"Betting on horses," said White, sulkily.

"Are you sorry for it, you naughty child?" said Mrs. Lemon.

"No," said White. "Sorry to lose, but shouldn't be sorry to win."

"There's a vicious boy for you, ma'am," said Mrs. Lemon. "Go along with you, sir. This is Brown, Mrs. Orange. Oh, a sad case, Brown's! Never knows when ne has had enough. Greedy. How is your gout, sir P"

"Bad," said Brown.

"What else can you expect?" said Mrs. Lemon. "Your stomach is the size of two. Go and take exercise directly. Mrs. Black, come here to me. Now here is a child, Mrs. Orange, ma'am, who is always at play. She can't be kept at home a single day together; always gadding about and spoiling her clothes. Play, play, play, play, from morning to night, andto morning again. How can she expect to improve!"

"Don't expect to improve," sulked Mrs. Black. "Don't want to.''

"There is a specimen of her temper, ma'am," said Mrs. Lemon. "To see her when she is tearing about, neglecting everything else, you wonld suppose her to be at least good-humoured. But bless you, ma'am, she is as pert and as flouncing a minx as ever you met with in all jour days!"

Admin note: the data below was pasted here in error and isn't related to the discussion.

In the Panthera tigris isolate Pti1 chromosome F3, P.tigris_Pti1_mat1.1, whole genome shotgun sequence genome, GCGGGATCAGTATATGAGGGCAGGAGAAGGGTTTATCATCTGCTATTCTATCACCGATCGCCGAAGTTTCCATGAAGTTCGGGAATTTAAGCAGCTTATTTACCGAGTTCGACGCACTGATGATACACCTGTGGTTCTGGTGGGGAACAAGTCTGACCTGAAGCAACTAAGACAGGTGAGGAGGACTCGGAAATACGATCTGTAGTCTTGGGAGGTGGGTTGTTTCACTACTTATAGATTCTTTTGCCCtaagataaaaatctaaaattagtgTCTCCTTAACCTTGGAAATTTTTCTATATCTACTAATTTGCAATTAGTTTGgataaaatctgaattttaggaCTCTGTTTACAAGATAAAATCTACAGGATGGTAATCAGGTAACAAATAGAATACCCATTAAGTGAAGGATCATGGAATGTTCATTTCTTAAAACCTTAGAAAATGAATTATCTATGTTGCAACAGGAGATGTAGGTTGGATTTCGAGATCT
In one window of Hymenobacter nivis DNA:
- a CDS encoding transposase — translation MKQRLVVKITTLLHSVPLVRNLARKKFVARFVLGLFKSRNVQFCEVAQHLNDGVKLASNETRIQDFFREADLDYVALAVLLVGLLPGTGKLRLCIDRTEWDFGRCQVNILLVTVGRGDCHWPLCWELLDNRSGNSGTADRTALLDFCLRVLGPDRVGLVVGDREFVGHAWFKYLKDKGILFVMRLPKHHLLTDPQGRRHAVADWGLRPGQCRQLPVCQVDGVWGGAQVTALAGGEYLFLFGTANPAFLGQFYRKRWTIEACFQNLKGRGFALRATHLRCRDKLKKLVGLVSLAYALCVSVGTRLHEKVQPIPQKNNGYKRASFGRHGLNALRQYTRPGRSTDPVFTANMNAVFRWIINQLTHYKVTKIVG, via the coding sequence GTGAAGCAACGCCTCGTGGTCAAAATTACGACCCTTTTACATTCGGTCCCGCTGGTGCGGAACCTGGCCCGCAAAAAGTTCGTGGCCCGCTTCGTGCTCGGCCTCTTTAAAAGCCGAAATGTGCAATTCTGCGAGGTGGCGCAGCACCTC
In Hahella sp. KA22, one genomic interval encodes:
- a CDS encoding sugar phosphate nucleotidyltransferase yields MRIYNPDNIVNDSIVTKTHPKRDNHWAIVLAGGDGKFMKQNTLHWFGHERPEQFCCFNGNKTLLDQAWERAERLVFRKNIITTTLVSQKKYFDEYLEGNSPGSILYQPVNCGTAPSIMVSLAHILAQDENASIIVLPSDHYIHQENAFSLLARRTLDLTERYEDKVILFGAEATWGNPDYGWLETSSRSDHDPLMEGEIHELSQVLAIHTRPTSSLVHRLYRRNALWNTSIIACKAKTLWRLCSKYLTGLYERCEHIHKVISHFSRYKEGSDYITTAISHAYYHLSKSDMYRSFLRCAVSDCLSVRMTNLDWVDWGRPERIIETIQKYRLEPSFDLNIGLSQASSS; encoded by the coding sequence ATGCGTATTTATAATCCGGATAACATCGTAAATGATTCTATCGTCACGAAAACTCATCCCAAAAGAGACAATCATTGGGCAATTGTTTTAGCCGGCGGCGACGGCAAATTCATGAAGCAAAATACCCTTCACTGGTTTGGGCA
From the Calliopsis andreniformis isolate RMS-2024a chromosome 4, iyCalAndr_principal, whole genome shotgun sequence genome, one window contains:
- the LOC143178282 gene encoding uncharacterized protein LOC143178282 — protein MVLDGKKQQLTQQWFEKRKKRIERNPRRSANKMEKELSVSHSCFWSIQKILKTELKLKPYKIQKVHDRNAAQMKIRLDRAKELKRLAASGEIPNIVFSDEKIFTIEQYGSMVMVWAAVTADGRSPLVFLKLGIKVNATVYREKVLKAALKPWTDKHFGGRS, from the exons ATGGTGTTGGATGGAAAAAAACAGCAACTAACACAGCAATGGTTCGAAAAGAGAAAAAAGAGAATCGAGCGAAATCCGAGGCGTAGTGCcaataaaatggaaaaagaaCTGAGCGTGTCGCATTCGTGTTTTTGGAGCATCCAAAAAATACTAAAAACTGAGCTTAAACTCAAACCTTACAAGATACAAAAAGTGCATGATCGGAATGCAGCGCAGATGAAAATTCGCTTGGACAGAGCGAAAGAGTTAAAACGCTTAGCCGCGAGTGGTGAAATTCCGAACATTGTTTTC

"You must have a great deal of trouble with them, ma'am," said Mrs. Orange.

"Ah! I have indeed, ma'am," said Mrs. Lemon. "What with their tempers, what with their quarrels, what with their never knowing what's good for them, and what with their always wanting to domineer, deliver me from these unreasonable children!"

"Well, I wish you good morning, ma'am," said Mrs. Orange.

"Well, I wish you good morning, ma'am," said Mrs. Lemon.

So Mrs. Orange took up her baby and went home, and told the family that plagued her so that they were all going to be sent to school. They said they didn't want to go to school, but she packed up their boxes and packed them off.